In The Boondock Saints, two Irish brothers Connor and Murphy MacManus become vigilante killers who target evil and immoral men in their home city of Boston. During the film, one of their friends Rocco joints them in their antics and assists them in targeting and killing members of the mafia. Rocco is able to assist them as he himself is in the mafia, and therefore has knowledge as to the identity, location, etc of mafiosos that the brothers wish to kill.

My question is: Why did the brothers not consider Rocco evil, as he himself was a mafioso and performed several highly immoral and questionable acts during the film? For example, at one point during the film Rocco intended to murder other mafiosos to further his career. In addition, he touches the stripper's breasts at the hit in the brothel even though he and the brothers decided to kill other (non-mafia-related) men simply because they were also there at the brothel.

1 Answer 1


Because Rocco is their friend

Rocco is their friend, and its likely any crime that would have pushed him onto their "list" would have been overlooked to some extent. Rocco even questions them:

Anyone YOU think is evil?

And its clear that while they think Rocco is a bit dumb in a friendly way, they don't think he's evil. They chastise him whenever he commits an immoral act, threatening the priest, groping the dancer etc, but they still don't think he's evil. He does go to kill the Russians, but he doesn't, they do. And again, those he goes to kill and does kill are guilty anyway

But they do think the two guys in the other booths are evil, hence they kill them. Rocco even offers and they say no I've been waiting for this guy.

And when Rocco struggles to kill the "Grey Man Assassin" the brothers let him struggle to make him "earn his stripes" and make up for past mistakes

Rocco never (truly) broke their rules

Rocco is constantly referred to as "the package boy". All he does for the mafia is deliver packages. Yes, he worked for mafia, but he never actually took part in the evil acts. He was witness to many as shown when they discuss the various mafioso they intend to hit.

And while this next section comes after a certain scene

Rocco's Death, and the discovery of their father

The Saints announce their rules, which if you consider Rocco never actually broke them.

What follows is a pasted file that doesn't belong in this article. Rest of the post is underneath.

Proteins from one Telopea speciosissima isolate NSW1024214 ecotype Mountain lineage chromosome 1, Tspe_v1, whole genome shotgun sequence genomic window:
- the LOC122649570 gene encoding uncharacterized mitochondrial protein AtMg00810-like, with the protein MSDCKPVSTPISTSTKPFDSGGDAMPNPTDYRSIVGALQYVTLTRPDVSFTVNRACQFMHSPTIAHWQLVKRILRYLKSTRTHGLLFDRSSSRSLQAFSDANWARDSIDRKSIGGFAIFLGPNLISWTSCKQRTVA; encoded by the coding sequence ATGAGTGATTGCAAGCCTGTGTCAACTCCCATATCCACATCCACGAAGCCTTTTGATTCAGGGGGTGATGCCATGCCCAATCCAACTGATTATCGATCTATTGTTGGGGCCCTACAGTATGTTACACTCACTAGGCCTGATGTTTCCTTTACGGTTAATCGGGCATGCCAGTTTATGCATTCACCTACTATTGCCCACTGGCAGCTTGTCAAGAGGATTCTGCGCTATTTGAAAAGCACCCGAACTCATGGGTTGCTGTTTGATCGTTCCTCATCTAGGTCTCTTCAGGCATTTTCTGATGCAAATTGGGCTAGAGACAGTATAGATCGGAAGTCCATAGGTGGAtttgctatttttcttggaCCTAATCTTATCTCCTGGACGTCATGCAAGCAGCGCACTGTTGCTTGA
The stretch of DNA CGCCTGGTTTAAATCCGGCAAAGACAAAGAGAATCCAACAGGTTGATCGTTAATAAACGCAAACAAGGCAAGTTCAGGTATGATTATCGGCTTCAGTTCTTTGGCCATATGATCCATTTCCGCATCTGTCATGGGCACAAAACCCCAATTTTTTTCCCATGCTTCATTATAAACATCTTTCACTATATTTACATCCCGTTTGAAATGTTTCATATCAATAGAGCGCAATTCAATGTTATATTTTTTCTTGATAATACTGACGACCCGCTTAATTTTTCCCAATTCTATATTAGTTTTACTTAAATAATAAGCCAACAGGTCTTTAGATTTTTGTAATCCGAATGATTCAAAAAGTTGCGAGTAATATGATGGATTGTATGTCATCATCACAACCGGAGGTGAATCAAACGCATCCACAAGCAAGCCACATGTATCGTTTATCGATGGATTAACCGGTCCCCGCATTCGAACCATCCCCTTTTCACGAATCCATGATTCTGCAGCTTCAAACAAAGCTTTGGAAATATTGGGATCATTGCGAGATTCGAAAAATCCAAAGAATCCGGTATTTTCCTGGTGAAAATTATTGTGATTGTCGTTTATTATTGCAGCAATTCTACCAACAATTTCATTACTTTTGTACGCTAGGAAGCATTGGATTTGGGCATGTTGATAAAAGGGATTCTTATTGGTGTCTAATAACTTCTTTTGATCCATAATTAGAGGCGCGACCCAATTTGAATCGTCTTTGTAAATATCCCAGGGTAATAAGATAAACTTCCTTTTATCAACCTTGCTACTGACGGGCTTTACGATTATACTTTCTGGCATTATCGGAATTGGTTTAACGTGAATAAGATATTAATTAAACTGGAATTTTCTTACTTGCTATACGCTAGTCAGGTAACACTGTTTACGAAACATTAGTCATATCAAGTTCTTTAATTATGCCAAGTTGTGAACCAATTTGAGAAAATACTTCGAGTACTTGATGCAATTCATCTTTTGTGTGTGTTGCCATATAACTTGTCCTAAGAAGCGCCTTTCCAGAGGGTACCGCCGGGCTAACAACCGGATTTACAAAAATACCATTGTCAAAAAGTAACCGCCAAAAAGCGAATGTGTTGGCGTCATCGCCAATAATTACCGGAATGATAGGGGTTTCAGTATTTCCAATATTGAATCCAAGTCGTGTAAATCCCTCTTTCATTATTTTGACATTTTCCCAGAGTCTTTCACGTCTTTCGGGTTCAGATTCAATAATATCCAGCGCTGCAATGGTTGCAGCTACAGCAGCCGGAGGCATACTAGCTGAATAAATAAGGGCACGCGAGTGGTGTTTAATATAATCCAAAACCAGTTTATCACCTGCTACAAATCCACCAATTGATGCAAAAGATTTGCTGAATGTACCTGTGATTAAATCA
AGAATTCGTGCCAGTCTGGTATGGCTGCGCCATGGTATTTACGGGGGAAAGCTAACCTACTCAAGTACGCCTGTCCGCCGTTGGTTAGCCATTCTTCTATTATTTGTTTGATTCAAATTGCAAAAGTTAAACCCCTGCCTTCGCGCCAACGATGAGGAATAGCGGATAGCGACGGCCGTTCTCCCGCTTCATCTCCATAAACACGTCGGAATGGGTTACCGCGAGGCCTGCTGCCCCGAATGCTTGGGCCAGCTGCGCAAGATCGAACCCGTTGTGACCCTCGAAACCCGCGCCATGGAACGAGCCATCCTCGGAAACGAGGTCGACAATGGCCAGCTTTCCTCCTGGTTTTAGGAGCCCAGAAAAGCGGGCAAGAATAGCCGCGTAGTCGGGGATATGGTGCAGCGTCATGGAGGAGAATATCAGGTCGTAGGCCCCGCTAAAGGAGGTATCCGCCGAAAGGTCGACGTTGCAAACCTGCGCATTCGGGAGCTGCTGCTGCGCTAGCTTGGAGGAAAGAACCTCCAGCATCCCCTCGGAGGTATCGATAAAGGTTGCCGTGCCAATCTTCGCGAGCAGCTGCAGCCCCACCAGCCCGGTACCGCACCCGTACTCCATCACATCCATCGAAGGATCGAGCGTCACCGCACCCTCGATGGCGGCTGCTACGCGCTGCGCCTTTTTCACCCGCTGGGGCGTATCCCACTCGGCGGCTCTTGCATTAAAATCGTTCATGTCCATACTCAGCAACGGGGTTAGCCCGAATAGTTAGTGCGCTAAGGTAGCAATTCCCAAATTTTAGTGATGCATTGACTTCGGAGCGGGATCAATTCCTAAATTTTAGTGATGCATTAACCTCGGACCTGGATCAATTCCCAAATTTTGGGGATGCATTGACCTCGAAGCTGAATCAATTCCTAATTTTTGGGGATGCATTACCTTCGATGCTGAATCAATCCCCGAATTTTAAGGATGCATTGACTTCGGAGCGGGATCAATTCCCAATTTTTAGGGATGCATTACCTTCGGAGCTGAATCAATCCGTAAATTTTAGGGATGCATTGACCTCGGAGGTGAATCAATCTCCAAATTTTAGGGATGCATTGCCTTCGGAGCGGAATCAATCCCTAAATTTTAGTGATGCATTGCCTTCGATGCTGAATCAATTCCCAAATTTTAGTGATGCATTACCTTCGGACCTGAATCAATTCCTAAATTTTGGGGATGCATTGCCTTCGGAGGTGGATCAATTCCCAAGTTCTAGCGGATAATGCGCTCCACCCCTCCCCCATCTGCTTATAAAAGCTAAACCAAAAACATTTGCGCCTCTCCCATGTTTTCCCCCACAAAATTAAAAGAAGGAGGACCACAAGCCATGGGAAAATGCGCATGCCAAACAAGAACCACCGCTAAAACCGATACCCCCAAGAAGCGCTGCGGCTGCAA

We do not ask for your poor or your hungry, We do not want your tired and sick.

It is your corrupt we claim. It is your evil, who will be sought by us.

With every breath we shall hunt them down.

Each day we will spill their blood till it rains down from the skies.

Do not kill, do not rape, do not steal. These are principles which every man of every faith can embrace.

These are not polite suggestions. They are codes of behavior and those that ignore them will pay the dearest cost.

There are varying degrees of evil. We urge you lesser forms of filth (pointing to Yakavetta's people, that they know are evil and have probably done evil things but have no knowledge of specific acts) Not to push the bounds and cross over into true corruption... into our domain.

For if you do, there will come the day when you look behind you and see we three. And on that day you will reap it.

The only crimes we see Rocco commit is murder but those he murders are themselves bad people that the saints would judge guilty anyway. He may well be guilty of theft, though we don't actually see him do it other than the removal of money and things the Saints remove off their... I'm not sure what they would call them. Victims? Prey? Evil Doers? They remove these items seemingly to pay for things to support their cause (weapons, money clips, briefcases full of money, pagers phones etc).

The only exception to this is probably the Bartender, but this probably falls under my first point of a crime that is in a grey area for the Saints. Clearly the Bartender knew more about the Mafia then most low level members such as Rocco's two cohorts which are shocked he survived, they explain

He knew before we did!

So the Bartender may well be on the border of crossing into the Saints domain, but not quite, but the Saints let him get away with it due to their friendship


Rocco is not guilty of breaking the "codes of Behavior" the Saints follow

  • Good explanation, I buy it. And I think an important thing to mention is that the film purposefully tries to underscore the uncertain morality of the Saints' mission and philosophy (e.g. the news interviews at the end). In my opinion, from a purely logical lens, Rocco was just as evil as the people the Saints kill (especially the guys in the strip club). At the end of the day though, they made themselves judge, jury, and executioner.
    – Byte Lab
    Nov 29, 2018 at 17:38

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